And let’s talk about Callie for a minute. When she arrived many years ago to Seattle Grace, all dancing in sexy underwear and living in an abandoned room in the hospital, she was easy to hate. She was a brash, loud and ‘hard-core’ Orthopedic Surgeon who didn’t try very hard to fit in with the main cast of characters. But over the seasons she has become an integral part of the show, and that's why the pain the characters were feeling in last night's felt genuine. Sure, it felt a little weird that Mark called her his best friend (over Derek), but as an audience we’ve seen their relationship grow into a real friendship, a journey that has also happened between Callie and Arizona, Alex, Addison, Bailey, Christina, and even Meredith, who joined up on Team Callie after the now infamous Underwear Incident that closed out season two and began season three. Callie is now the consistently most-liked character at Seattle Grace, and her life means something. Thank God she lived (although, all doctors who become patients at Seattle Grace live, other than George and those Mercy Death West shooting victims).

Shonda Rhimes crafted an hour of television that stayed true to the world of Grey’s Anatomy while also exploring an interesting new story-telling device. It was far from a perfect episode. While it was inevitable that some strange special guests turned up, I wish that Kate Walsh could have done more in her five minutes of screen time as Dr. Addison Montgomery. I was hoping she’d stick around for another episode at least, but it seems like Peter MacNicol will be back polarizing fans next week (I love him, but, as previously mentioned, I am an Ally McBeal fan). Also, “The Story” that Callie sings at the end is beautiful, but after an episode of Ramirez singing placidly to the camera it was strange to see her sing so violently. Not a completely bad choice, but a strange one. Finally, there was a minute long sex-ish scene between many doctor couples while Callie was battling for her life. Grey's has tackled the idea of embracing life in the midst of a crisis (most notably in the Alex/Izzie sex during the bomb scare eps of season 2), but this time it seemed a bit crass and unnecessary.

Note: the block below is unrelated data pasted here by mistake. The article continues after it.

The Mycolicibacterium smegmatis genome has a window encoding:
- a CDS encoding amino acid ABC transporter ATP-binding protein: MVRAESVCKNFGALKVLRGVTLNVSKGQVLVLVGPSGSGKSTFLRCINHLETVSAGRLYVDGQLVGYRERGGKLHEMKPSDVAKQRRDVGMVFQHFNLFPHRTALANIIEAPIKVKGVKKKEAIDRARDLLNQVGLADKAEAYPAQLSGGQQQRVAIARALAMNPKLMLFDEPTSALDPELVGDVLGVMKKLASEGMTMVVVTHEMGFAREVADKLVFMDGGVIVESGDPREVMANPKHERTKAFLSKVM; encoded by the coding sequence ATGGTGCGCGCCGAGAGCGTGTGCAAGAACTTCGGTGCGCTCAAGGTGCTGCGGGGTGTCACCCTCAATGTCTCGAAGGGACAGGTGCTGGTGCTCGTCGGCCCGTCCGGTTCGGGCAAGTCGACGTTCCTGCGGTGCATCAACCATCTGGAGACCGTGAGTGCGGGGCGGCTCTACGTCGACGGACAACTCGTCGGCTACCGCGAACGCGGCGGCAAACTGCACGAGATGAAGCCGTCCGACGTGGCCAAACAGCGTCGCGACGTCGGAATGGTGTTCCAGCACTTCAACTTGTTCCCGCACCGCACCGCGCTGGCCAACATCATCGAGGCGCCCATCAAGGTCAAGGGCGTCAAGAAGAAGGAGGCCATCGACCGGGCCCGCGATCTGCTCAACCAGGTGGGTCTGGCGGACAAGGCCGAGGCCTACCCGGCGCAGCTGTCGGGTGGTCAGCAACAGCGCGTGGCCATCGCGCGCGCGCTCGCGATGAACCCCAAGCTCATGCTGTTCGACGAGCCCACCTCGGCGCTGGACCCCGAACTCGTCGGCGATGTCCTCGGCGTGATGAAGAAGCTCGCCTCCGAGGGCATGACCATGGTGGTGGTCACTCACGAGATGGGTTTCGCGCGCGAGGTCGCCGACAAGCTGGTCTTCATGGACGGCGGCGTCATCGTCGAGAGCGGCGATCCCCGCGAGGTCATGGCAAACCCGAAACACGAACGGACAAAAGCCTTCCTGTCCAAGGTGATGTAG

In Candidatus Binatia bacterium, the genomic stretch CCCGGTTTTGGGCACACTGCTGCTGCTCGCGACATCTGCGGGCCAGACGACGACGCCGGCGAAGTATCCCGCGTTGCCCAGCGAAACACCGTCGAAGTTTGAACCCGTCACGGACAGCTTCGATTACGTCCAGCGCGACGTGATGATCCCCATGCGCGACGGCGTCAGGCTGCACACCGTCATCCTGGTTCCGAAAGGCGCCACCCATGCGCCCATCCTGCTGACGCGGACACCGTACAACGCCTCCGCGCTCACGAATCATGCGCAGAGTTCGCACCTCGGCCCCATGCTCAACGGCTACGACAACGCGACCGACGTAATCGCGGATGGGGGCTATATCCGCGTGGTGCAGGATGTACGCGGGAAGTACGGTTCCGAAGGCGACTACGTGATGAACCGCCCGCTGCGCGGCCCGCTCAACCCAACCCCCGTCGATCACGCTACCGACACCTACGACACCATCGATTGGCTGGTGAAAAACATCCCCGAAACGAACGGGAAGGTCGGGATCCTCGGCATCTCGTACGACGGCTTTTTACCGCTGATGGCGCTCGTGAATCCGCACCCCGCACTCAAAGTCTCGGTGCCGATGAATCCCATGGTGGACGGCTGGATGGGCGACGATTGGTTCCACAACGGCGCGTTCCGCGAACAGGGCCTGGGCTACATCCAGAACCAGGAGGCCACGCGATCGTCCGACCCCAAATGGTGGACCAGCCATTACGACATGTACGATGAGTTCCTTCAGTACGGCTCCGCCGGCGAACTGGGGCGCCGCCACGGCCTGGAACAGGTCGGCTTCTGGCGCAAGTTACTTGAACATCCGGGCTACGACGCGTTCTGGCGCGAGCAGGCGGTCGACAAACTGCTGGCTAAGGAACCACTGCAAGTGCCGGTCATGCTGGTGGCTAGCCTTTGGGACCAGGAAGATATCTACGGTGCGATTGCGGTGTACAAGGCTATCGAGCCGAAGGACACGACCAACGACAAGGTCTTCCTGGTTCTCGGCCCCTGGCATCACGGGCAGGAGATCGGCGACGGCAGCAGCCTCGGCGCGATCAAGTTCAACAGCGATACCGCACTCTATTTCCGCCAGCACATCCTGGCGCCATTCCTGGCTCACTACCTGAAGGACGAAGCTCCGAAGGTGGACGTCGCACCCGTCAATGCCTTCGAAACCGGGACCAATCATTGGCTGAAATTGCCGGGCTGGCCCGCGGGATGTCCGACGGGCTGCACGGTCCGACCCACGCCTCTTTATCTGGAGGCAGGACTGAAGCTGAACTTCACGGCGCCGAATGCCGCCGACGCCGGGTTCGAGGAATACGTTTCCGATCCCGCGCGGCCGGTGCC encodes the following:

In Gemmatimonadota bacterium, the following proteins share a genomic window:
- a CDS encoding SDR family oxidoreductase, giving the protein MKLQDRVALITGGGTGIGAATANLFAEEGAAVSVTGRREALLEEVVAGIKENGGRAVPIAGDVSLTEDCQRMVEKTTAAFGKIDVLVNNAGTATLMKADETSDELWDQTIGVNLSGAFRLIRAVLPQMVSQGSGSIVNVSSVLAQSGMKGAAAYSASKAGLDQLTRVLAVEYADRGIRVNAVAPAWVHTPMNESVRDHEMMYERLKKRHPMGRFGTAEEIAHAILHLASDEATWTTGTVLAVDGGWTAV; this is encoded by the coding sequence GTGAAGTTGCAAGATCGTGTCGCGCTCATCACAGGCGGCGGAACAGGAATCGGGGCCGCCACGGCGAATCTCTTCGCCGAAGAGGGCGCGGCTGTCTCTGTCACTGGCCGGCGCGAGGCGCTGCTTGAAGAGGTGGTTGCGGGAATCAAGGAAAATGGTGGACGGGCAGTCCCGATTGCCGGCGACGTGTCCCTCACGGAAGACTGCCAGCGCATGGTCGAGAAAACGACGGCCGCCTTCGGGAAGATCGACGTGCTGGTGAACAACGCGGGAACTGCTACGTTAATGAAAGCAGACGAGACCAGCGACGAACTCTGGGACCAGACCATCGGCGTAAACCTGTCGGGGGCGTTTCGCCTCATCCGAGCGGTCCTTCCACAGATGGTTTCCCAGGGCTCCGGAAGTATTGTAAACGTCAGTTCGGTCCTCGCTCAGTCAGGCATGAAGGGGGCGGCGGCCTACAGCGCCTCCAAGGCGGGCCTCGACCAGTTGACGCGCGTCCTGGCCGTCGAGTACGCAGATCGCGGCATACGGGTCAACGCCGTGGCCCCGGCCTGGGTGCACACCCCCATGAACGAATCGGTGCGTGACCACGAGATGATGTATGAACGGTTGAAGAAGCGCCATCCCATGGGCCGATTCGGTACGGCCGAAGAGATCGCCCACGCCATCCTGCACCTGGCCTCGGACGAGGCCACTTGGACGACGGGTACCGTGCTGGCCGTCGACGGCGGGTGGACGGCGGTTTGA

Ultimately, though, when the episode ended, I'm glad that my first words were the same as Callie's post-surgery and not the same as Meredith's when she woke up from her coma back in season three (I can't get that ferry crash out of my head). The episode was definitely more “Yes!” and less "Ouch." Grey's Anatomy is back, people!

Episode: B
Season So Far: A-

UPDATE: So, I watched the episode again, and I can't believe how lenient I was. I stand by the fact that it was a somewhat solid episode, but it's probably more of a B-, C+ range in terms of grade. It was really inconsistent. It was a great first 5 minutes, though.